Upgrade Your Septic Tank before the 2020 Deadline
Under the Environmental Agency General Binding Rules released in January 2015, you will need to take action if you have a septic tank that discharges into a body of surface water such as a ditch, stream or river.
If you own a septic tank, you must replace or upgrade it to a full sewage treatment plant by 1st January 2020. If you’re planning on selling your property, you’ll need to ensure this work is carried out before to ensure the sale can go through.
Additionally, if the Environment Agency finds your septic tank is causing pollution, you’ll be required to upgrade or replace your septic tank sooner.
If you’re concerned about how these changes will impact you, Mawdsleys Pumps can help. We can talk you through your options and guide you through the process towards compliance. For more information, call us today on Bristol: 0117 955 2481 Chard: 01460 68167.
Why Are The New Regulations Coming Into Place?
One of the most common ways of discharging waste from a septic tank is into a watercourse; this is generally a local stream or river. The Environmental Agency has now determined that the quality of this wastewater from these septic tanks is not fit to be discharged without causing pollution.
A sewage treatment plant produces water that is clean enough to discharge straight into a watercourse without the risk of pollution.
How to Ensure Compliance
There are a number of ways in which you can ensure compliance with the new requirements before the 2020 deadline:
- Replace your current septic tank with a sewage treatment plant (also known as a package treatment plant) that meets the required British Standard.
- Install a drainage field system that meets the required British Standard.
- Upgrade your old septic tank to one that can treat water to the same standard as a sewage treatment plant.
- Connect to a mains sewer system instead.
Rules for New Treatment Systems
Under the General Binding Rules, you must ensure that your new drainage field or sewage treatment system meet the relevant British Standards that were in place at the time of installation. The standards currently in place are:
- Septic tanks and small sewage treatment plants – BS EN 12566.
- Drainage fields – BS 6297:2007.
Additional Rules for Treatment Systems Installed After 1st January 2015
In addition to the rules above, the following applies if:
- Your discharge from a septic tank or small sewage treatment plant started on or after 1st January 2015.
- You had a discharge to the ground before 1st January 2015 which you now want to change to a discharge to surface water or vice versa.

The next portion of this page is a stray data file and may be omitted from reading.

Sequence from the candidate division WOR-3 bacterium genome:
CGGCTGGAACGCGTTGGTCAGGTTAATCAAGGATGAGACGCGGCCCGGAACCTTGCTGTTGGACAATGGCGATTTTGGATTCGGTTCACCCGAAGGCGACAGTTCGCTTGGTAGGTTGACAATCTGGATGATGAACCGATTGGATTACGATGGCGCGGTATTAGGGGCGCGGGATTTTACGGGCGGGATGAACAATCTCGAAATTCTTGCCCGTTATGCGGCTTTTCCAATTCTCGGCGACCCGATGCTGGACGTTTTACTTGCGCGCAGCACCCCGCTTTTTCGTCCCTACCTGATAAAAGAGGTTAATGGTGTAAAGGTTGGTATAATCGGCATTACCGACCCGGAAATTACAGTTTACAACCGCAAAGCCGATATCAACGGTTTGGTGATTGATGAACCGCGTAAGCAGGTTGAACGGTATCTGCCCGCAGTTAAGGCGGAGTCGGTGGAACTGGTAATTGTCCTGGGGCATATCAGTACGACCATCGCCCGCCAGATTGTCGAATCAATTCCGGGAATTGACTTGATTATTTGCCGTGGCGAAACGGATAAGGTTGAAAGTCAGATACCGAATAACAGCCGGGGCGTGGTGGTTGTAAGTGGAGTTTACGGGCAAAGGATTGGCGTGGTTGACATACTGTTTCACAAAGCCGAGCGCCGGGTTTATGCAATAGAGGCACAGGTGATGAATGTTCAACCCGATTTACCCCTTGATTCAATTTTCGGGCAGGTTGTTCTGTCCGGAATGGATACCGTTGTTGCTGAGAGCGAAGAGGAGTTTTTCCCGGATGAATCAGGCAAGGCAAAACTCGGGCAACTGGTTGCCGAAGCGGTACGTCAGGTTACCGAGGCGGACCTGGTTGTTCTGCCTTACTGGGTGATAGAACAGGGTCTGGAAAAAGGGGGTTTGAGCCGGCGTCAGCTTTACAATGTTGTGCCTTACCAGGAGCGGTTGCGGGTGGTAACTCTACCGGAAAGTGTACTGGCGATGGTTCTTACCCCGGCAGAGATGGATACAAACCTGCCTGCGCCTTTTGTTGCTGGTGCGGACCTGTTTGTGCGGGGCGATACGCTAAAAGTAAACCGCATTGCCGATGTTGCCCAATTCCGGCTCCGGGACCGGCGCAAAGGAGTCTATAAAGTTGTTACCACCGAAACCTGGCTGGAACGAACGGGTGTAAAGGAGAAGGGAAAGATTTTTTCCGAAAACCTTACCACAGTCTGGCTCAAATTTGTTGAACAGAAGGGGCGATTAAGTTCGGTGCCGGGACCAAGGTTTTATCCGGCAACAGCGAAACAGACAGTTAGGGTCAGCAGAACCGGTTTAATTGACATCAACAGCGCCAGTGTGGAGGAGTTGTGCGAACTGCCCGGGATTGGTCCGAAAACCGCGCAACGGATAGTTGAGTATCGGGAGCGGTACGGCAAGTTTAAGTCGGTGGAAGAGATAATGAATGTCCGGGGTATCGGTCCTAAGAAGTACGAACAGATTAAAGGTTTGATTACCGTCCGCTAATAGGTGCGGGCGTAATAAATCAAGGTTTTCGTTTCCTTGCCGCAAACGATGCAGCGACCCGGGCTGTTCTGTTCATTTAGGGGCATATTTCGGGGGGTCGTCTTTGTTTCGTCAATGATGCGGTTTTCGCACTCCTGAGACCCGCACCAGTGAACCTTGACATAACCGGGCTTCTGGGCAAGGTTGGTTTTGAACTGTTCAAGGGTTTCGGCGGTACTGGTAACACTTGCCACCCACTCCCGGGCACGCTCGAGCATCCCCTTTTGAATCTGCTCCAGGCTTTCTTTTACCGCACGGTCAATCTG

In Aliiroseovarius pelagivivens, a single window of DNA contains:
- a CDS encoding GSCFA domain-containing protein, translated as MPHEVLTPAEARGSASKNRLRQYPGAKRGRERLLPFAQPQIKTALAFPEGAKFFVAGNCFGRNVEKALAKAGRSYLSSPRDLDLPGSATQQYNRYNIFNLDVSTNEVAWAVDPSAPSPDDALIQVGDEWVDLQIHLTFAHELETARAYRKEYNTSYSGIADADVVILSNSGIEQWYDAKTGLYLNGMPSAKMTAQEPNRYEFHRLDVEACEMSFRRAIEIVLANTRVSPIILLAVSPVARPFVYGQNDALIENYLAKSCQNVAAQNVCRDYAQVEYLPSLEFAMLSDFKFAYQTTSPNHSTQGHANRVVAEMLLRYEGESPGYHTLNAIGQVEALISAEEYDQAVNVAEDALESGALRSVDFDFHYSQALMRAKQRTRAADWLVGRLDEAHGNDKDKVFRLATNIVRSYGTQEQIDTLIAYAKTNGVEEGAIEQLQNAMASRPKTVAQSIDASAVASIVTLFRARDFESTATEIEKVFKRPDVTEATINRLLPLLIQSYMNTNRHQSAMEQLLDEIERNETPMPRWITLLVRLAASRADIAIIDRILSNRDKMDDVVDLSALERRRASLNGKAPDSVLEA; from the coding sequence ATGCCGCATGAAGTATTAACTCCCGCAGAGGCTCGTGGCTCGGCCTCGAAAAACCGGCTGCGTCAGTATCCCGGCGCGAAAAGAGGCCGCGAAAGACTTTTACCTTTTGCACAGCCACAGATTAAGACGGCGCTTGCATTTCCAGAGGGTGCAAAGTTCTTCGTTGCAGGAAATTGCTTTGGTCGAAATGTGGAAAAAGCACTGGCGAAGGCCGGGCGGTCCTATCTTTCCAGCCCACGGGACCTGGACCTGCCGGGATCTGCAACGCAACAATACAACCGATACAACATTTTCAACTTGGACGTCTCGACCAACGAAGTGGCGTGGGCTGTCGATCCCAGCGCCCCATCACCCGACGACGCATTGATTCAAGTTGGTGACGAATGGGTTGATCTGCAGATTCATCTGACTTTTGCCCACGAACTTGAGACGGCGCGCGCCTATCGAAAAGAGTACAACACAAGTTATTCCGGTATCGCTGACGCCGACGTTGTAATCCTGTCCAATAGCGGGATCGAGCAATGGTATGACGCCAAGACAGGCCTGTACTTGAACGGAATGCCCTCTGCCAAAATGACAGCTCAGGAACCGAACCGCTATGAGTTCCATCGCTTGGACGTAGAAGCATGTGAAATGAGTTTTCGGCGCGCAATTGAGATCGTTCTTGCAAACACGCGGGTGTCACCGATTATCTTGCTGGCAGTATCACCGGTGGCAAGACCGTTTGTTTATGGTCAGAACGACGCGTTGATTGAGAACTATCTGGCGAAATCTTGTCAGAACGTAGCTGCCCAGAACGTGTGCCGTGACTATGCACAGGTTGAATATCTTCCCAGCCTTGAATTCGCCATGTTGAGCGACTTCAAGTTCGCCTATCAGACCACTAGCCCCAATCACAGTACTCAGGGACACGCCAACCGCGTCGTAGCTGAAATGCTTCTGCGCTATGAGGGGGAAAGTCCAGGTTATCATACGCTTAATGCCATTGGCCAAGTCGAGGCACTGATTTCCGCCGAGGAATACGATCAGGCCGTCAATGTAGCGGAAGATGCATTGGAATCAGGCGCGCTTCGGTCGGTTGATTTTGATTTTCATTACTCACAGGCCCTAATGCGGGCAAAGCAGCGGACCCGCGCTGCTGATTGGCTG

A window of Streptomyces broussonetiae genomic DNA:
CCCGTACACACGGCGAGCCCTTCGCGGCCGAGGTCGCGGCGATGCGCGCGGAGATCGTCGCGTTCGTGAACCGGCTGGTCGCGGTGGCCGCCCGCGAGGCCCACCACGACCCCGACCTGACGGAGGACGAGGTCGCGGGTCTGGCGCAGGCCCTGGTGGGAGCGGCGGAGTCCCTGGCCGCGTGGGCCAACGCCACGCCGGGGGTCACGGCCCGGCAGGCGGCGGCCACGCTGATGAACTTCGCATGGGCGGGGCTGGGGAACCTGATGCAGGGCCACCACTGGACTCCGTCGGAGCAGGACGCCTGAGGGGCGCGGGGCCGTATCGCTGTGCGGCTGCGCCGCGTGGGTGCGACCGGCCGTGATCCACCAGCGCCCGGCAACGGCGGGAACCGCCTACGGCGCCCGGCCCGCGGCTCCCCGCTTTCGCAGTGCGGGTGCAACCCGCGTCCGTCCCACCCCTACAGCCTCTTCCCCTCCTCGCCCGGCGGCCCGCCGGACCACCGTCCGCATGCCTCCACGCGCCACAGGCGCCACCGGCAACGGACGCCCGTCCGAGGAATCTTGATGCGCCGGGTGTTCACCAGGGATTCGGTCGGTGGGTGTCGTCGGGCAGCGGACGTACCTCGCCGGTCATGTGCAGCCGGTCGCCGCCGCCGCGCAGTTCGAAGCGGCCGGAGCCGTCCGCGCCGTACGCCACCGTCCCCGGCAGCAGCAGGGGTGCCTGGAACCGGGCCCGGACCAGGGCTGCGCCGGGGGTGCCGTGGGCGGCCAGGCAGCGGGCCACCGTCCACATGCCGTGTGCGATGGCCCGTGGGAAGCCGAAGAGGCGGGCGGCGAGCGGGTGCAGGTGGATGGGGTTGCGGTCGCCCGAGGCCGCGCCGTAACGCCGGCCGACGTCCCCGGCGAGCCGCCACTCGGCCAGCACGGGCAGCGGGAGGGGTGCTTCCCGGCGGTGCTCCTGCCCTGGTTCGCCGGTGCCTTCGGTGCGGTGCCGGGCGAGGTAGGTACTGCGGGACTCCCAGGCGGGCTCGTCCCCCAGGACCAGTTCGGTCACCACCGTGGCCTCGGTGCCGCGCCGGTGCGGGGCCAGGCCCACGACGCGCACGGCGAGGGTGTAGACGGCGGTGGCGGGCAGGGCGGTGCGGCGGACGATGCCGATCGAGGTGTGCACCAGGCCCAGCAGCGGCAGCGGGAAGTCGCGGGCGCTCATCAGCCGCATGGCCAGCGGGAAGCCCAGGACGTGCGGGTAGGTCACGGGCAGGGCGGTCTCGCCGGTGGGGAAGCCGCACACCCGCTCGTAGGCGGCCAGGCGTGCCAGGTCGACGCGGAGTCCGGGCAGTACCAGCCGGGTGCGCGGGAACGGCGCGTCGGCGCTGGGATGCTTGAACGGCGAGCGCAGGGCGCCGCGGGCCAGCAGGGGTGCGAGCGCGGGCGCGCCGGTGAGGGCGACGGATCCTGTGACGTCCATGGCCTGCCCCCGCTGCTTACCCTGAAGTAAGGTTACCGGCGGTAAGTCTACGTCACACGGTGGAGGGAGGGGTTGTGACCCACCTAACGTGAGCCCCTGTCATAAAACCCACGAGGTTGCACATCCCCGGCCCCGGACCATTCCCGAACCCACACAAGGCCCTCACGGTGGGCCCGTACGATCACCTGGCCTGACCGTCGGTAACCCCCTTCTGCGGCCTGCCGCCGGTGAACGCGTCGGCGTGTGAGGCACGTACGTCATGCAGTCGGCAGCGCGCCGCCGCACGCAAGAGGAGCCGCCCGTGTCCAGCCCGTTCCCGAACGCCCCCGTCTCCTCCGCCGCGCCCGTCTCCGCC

- You had a discharge to the ground before 1st January 2015 and you want to install a new drainage field more than 10 metres away from the existing one or which goes to different surface water.
Under the additional rules, you will need to ensure:
- You have Planning Permission and Building Regulation approval before the installation of a new sewage treatment plant.
- There is no public sewer within 30 metres of the building your treatment plant serves.
- The discharge point is not in or near designated sensitive areas such as areas of conservation.
- The surface water has a flow.
- If using a partial drainage field, you’ll need to ensure it meets requirements.
Find out more about the additional rules for treatment systems installed on or after January 1st 2015 here.
What does a drainage field system do?
A drainage field system (also known as an infiltration system), allows the septic tank to discharge water into the ground as opposed to into a body of water.
What if I plan to sell my house?
If you’re planning on selling your home and your septic tank discharges into an open body of water, you’ll need to upgrade or replace the system before the sale can go ahead; this should be addressed as a condition of sale between the buyer and seller.
How do I know if my treatment plant met British Standards?
If your treatment plant has a CE mark, has a certificate of compliance with a British Standard or is on British Water’s list of approved equipment then it met the British Standard in place at the time of installation.
If you have a septic tank that was installed before 1983 (before any British Standards were in place), your tank does not have to meet the above standards.
How often should I de-sludge my treatment plant?
As a rule of thumb, you should have your plant de-sludged at least once a year or before it exceeds its max capacity.
Do I need Planning Permission for a new treatment plant?
Yes, in order to install a new sewage treatment plant after 1st January 2015 you will need both Planning Permission and Building Regulations approval. Generally speaking, your installer will source these on your behalf.
What should I do with my old septic tank?
To prevent any pollution, an old septic tank should be de-sludged and properly disposed of. In any case, a professional should do this on your behalf.
How do I upgrade my old septic tank?
In some cases, it’s possible that a septic tank can be upgraded instead of being replaced entirely. In these instances, you will be asked to provide evidence that is will treat water to the same standard as a sewage treatment plant. You should contact a professional pump engineer to find out if your septic tank can be upgraded.
Talk To the Experts
If you’re unsure whether or not you’re compliant with the General Binding Rules or need advice on upgrading or replacing your septic tank, we can help. For more information give one of our expert team a call today on Bristol: 0117 955 2481 Chard: 01460 68167 or fill out a contact form and we’ll get back to you.